I have also included links to video excerpts and to PDF documents of detailed information about each exercise:
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SATURDAY MARCH 12
Lauren, Callie, Kat, Darby, Mary, Sara, Julie, Angela (with Amelie & Ayla)
Vibration is always a good starting point. It is primal to all matter and an effective resource to tap into as a choreographic tool and as a functional warm-up for the body. It serves to both release tension and to energize.
The participants had a good sense of release in the core of the body – however, I would have liked the time to work more into the arms with vibration – as I noticed most of the dancers carrying a more sustained motion in the arms – such as swinging.
Breath is conducive to openness, expansion, freedom of motion and locomotion. It is also a good rhythmic tool, if the breath sets a rhythm the body will follow.
For the performance piece it will serve as a good tool for each dancer’s individuation from the “amoeba”.
It was a lovely sunny day, so we expanded this exercise all the way outside to the courtyard!
Note: There is one vital transition missing from the documentation – Before re-entering the building, we spent several minutes standing still in an X shape and using deep breaths to expand the awareness of self beyond the confines of the body and into the surrounding space.
3 Body Soundz – Activating the Voice
The video shows a very brief excerpt from this progression of exercises.
We built up from slow exhalation on “ssshhhh”, “sssss” and blowing through the lips to humming upside-down into the nasal resonators – then opening up into an “aaaahhh” while shaking the body for full resonating voice. Then a series of Plosives for articulation. (See PDF link for details)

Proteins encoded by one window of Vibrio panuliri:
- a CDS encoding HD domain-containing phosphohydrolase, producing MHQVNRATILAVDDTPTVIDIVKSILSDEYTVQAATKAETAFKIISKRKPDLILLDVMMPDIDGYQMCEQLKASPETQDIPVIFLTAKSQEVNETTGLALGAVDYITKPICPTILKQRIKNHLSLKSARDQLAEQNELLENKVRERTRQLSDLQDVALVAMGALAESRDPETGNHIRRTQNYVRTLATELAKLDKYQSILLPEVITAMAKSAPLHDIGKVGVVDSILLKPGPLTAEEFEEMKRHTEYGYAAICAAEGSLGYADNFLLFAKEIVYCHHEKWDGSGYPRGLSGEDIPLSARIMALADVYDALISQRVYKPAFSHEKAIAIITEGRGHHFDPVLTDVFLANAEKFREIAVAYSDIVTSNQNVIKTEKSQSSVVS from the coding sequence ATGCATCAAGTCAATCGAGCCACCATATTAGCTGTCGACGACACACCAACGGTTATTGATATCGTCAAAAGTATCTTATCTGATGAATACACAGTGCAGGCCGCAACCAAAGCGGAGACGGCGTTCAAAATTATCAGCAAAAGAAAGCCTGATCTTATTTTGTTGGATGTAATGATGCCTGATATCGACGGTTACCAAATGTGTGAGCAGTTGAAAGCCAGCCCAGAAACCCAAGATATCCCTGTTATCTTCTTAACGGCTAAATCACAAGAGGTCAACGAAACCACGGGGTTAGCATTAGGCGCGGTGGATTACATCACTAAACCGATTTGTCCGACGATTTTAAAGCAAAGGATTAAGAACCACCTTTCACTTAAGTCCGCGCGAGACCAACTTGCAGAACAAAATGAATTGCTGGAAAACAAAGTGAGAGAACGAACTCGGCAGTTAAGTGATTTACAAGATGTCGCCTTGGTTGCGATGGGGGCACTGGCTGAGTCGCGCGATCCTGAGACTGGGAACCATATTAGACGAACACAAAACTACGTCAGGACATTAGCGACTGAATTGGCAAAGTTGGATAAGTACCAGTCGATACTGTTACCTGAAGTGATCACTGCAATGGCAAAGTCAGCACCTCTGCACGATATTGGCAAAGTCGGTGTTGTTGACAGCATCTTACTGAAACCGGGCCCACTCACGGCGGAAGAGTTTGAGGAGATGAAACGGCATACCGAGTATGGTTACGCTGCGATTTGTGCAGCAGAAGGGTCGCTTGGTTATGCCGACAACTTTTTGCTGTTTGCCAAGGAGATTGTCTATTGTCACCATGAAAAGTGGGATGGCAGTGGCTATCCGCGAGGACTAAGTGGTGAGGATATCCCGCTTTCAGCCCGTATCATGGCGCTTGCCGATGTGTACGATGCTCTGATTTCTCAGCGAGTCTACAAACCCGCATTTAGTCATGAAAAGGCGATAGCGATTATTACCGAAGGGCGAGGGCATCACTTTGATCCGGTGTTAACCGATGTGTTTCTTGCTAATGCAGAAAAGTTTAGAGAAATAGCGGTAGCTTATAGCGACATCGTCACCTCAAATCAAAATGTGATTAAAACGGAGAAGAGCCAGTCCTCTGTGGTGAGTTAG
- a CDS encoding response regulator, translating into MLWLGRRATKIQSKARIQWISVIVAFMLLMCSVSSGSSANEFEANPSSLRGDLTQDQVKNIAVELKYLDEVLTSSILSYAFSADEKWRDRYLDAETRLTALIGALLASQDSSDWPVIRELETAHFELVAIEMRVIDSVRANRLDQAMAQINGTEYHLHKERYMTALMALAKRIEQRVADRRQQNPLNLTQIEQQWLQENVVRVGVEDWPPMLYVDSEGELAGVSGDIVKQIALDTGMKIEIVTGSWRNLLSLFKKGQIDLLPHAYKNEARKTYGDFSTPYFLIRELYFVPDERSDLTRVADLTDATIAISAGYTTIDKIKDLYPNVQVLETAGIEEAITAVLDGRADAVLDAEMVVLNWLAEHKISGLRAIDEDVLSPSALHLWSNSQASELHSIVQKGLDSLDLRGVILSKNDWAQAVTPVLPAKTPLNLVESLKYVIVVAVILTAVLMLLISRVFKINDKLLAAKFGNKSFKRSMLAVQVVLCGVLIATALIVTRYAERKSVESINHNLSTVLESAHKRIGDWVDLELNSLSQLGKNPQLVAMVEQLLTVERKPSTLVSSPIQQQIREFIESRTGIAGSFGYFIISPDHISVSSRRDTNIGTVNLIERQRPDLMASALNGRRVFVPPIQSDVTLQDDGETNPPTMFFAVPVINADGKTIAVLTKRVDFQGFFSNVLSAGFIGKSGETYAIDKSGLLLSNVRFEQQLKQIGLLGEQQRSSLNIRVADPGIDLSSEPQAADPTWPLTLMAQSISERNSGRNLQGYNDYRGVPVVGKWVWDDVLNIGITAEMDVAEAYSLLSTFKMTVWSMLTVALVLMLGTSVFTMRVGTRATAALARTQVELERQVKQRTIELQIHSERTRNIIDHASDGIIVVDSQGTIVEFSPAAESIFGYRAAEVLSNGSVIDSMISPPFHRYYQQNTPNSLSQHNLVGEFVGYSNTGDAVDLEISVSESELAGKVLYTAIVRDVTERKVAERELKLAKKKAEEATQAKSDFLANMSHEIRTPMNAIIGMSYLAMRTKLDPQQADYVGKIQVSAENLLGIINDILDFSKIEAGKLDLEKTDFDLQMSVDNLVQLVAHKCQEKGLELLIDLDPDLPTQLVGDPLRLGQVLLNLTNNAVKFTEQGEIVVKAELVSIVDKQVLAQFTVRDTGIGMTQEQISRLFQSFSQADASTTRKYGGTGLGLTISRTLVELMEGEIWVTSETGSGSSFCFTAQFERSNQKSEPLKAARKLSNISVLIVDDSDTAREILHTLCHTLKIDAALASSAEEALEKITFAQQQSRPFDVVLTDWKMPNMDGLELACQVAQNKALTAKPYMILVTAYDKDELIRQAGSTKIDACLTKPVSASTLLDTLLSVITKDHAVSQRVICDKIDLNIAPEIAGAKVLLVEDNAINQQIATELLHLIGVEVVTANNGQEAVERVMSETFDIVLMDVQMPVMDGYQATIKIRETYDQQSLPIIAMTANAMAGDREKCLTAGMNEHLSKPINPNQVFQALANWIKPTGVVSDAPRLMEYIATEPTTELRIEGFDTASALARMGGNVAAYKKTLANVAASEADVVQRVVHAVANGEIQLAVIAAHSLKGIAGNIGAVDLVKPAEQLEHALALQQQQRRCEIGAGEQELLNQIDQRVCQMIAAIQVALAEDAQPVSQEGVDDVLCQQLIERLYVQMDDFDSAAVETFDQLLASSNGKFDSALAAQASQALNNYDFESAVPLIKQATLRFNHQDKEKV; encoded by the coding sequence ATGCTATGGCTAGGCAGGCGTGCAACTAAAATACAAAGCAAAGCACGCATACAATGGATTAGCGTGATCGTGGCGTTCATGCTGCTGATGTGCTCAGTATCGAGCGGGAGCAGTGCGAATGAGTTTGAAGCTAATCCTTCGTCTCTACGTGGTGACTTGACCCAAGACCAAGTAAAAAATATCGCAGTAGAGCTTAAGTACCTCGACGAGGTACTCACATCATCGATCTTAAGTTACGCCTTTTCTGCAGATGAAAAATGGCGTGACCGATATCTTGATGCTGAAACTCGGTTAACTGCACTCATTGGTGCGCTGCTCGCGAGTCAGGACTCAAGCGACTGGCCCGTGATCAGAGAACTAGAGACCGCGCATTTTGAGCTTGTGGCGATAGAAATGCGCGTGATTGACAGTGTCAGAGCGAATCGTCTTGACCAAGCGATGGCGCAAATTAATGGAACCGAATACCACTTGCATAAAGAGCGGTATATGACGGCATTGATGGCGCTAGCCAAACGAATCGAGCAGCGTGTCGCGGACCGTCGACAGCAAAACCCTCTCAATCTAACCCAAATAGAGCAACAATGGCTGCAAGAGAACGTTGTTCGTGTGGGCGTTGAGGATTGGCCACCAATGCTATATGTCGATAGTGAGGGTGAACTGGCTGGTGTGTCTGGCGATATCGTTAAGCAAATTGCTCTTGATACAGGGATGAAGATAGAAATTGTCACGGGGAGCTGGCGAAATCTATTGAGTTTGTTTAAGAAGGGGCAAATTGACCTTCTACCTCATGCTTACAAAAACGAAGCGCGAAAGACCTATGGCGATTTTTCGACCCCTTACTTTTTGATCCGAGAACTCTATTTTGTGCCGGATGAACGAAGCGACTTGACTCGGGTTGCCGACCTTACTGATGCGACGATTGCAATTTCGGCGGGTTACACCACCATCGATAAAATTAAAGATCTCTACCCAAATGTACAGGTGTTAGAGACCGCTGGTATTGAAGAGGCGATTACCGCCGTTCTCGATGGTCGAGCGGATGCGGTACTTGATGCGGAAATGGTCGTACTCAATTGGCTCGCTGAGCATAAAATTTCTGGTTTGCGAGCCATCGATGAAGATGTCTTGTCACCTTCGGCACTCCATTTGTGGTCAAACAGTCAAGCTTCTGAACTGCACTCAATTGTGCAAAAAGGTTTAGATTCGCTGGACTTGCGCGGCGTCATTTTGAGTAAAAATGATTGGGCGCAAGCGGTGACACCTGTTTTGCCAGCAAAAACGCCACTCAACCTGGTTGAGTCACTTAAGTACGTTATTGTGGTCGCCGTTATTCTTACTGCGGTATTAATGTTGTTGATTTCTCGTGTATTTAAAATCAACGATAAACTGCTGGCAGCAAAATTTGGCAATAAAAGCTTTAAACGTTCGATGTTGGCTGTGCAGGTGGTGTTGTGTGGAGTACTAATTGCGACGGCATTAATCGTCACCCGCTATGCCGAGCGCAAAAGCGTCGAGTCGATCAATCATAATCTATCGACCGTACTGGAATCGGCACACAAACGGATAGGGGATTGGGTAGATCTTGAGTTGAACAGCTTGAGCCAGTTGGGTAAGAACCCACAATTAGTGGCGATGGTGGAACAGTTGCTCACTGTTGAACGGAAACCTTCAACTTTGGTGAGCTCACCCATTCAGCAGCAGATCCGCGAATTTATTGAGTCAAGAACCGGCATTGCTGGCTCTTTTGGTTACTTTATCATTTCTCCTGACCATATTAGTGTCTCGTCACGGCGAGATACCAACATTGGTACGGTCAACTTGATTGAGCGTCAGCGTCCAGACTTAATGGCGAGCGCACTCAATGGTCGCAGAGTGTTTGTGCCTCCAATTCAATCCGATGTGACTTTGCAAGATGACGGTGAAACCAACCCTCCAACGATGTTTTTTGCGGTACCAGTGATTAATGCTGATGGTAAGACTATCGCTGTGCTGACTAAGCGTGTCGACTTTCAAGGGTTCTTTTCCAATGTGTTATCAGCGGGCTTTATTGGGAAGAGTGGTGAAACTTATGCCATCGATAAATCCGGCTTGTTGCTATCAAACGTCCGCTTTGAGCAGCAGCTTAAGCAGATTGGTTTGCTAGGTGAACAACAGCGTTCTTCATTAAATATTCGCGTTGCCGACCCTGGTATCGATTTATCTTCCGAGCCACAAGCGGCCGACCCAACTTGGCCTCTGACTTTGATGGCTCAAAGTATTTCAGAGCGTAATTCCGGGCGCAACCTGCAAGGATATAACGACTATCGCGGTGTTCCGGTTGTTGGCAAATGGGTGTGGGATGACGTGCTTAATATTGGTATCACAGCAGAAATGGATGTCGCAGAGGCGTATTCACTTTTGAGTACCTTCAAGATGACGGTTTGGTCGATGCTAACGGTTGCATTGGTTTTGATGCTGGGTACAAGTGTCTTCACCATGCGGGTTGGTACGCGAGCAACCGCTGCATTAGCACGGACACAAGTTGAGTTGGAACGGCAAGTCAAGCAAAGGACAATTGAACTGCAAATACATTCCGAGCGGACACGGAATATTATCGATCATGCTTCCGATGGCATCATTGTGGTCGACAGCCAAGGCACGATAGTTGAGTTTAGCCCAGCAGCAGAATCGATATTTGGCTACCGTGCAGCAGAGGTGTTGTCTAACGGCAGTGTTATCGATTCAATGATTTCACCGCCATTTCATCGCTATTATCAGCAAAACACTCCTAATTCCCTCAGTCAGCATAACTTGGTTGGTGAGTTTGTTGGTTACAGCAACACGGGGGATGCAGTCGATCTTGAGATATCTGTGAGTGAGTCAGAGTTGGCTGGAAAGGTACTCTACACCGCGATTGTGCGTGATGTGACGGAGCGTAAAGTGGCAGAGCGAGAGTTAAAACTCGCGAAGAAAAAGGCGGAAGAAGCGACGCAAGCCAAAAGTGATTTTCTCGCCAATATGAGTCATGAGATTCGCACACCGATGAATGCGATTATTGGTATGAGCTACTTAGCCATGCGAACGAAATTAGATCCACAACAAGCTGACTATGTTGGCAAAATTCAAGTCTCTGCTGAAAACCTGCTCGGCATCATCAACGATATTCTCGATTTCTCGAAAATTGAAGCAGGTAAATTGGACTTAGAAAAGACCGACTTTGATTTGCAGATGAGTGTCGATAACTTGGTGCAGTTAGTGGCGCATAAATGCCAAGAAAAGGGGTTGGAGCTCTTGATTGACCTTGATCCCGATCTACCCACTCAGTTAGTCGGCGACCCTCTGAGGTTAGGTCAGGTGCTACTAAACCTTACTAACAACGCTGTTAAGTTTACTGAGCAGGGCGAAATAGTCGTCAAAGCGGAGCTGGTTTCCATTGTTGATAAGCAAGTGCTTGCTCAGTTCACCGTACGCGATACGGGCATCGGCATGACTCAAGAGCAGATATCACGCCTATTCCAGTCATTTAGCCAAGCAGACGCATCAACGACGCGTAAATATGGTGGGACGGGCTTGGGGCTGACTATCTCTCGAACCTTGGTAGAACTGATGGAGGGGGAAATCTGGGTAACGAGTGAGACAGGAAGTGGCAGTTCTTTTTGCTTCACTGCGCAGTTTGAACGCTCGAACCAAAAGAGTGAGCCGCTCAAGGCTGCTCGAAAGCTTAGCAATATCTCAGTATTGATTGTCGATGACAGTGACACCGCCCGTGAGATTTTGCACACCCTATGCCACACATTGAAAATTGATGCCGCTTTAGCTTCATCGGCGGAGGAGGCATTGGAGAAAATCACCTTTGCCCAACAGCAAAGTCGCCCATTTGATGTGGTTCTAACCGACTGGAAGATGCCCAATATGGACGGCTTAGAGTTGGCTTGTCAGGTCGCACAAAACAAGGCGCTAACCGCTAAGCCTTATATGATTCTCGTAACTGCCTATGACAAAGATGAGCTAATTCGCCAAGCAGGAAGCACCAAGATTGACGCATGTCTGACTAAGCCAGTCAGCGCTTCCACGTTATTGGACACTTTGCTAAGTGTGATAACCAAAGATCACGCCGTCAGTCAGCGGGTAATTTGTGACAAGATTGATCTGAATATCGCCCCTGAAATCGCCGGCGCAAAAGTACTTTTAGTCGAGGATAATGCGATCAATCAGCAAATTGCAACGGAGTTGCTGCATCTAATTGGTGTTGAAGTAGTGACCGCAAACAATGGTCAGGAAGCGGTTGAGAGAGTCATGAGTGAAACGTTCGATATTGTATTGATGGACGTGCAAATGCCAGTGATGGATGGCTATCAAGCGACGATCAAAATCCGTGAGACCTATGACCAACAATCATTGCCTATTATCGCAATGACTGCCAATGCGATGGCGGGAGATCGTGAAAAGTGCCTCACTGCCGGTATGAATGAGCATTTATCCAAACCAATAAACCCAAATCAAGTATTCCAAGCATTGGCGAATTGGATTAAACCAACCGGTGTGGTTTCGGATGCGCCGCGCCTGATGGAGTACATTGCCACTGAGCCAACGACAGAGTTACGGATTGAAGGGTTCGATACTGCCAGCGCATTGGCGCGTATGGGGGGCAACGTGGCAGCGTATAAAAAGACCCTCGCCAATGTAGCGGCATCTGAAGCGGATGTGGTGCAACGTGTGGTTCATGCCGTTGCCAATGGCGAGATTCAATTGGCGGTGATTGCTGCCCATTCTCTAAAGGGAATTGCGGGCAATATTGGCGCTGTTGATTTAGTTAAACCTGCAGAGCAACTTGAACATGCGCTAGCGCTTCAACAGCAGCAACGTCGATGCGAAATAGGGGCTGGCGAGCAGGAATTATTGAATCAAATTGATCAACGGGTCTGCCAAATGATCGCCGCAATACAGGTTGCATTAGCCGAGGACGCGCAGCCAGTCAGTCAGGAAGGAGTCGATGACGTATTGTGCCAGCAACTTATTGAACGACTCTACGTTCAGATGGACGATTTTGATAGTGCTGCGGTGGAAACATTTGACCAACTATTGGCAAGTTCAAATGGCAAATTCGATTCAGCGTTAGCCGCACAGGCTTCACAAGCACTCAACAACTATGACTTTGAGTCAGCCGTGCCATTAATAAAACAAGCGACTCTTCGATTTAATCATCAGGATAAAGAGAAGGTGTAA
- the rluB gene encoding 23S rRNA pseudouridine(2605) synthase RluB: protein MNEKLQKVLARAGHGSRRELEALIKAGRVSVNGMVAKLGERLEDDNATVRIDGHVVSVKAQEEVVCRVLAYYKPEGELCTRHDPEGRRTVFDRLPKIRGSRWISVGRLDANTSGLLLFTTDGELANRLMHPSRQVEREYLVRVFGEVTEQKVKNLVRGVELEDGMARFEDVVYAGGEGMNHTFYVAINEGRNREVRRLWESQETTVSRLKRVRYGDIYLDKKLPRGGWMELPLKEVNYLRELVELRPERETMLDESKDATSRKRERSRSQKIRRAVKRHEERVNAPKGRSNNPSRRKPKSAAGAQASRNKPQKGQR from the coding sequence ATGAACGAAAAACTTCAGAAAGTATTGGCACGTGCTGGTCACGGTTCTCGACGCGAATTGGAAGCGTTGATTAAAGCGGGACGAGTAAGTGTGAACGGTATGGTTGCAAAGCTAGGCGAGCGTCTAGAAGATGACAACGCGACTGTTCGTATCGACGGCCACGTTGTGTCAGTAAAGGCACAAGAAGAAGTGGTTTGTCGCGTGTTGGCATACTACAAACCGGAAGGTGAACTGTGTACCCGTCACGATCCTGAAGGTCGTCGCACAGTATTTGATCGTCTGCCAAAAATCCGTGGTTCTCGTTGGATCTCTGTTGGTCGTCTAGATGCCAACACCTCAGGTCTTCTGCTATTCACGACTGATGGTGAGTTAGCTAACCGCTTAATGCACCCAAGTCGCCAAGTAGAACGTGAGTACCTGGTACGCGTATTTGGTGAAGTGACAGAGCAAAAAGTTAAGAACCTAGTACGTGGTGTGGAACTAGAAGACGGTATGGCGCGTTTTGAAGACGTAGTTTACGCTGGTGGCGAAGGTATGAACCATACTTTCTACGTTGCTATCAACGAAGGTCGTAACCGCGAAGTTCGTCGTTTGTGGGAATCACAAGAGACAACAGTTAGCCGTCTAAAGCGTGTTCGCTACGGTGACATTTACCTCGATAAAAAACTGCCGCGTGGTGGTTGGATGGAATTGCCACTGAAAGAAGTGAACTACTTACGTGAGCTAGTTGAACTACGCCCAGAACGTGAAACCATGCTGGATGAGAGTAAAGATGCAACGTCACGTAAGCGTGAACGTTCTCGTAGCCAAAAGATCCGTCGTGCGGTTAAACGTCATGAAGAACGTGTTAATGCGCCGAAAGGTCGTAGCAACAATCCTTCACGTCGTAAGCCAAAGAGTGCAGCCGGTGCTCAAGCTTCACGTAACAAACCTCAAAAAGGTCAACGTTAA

The performance piece will include vocal sounds and I am encouraging the dancers to explore the voice in their creative process. These exercises provide a set of “spring boards” for experimentation.
4 Transfer of Weight
As with most of these exercises, this can either begin standing and work downwards to the floor – or vice versa. A different relationship to the body’s weight and gravity is set up throughout the exercise depending on which starting point is used.
We began on the floor, as I had this in mind for the beginning of the piece – that everything would develop from there, so I wanted to see how this would work for the dancers. Their responses lead into a beautiful melding of bodies – which inspired the “amoeba” theme for the performance piece.
5 Finding the Essence
Based on a Stanislavski theatrical character-development exercise, I have adapted its emphasis to extreme abstraction in gesture and voice.
This exercise can serve as a tool for developing solos in the performance piece.
The two entities we picked for character study were:
Donald Trump – if he were a cocktail, what would it be? If he were a package deal vacation – where would it be? – What adjectives describe them?
Banjo (Darby’s dog) – If he were a pizza, what kind would it be? If he were a vehicle – what would it be?